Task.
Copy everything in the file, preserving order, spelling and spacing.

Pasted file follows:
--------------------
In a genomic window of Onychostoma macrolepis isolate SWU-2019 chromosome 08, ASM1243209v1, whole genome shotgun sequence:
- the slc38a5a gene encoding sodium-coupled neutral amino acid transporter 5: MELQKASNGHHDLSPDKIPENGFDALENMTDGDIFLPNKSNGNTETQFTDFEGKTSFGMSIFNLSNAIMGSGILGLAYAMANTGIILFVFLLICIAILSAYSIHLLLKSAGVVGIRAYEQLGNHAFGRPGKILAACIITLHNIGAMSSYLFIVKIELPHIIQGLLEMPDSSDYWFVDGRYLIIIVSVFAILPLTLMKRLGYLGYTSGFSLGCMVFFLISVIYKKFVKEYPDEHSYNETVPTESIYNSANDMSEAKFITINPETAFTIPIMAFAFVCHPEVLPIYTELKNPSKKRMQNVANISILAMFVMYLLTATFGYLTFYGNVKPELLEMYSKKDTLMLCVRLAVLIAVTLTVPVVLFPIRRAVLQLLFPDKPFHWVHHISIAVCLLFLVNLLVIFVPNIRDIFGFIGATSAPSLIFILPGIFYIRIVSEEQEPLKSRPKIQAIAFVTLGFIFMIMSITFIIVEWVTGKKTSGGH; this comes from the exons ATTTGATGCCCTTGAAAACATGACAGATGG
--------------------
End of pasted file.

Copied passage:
In a genomic window of Onychostoma macrolepis isolate SWU-2019 chromosome 08, ASM1243209v1, whole genome shotgun sequence:
- the slc38a5a gene encoding sodium-coupled neutral amino acid transporter 5: MELQKASNGHHDLSPDKIPENGFDALENMTDGDIFLPNKSNGNTETQFTDFEGKTSFGMSIFNLSNAIMGSGILGLAYAMANTGIILFVFLLICIAILSAYSIHLLLKSAGVVGIRAYEQLGNHAFGRPGKILAACIITLHNIGAMSSYLFIVKIELPHIIQGLLEMPDSSDYWFVDGRYLIIIVSVFAILPLTLMKRLGYLGYTSGFSLGCMVFFLISVIYKKFVKEYPDEHSYNETVPTESIYNSANDMSEAKFITINPETAFTIPIMAFAFVCHPEVLPIYTELKNPSKKRMQNVANISILAMFVMYLLTATFGYLTFYGNVKPELLEMYSKKDTLMLCVRLAVLIAVTLTVPVVLFPIRRAVLQLLFPDKPFHWVHHISIAVCLLFLVNLLVIFVPNIRDIFGFIGATSAPSLIFILPGIFYIRIVSEEQEPLKSRPKIQAIAFVTLGFIFMIMSITFIIVEWVTGKKTSGGH; this comes from the exons ATTTGATGCCCTTGAAAACATGACAGATGG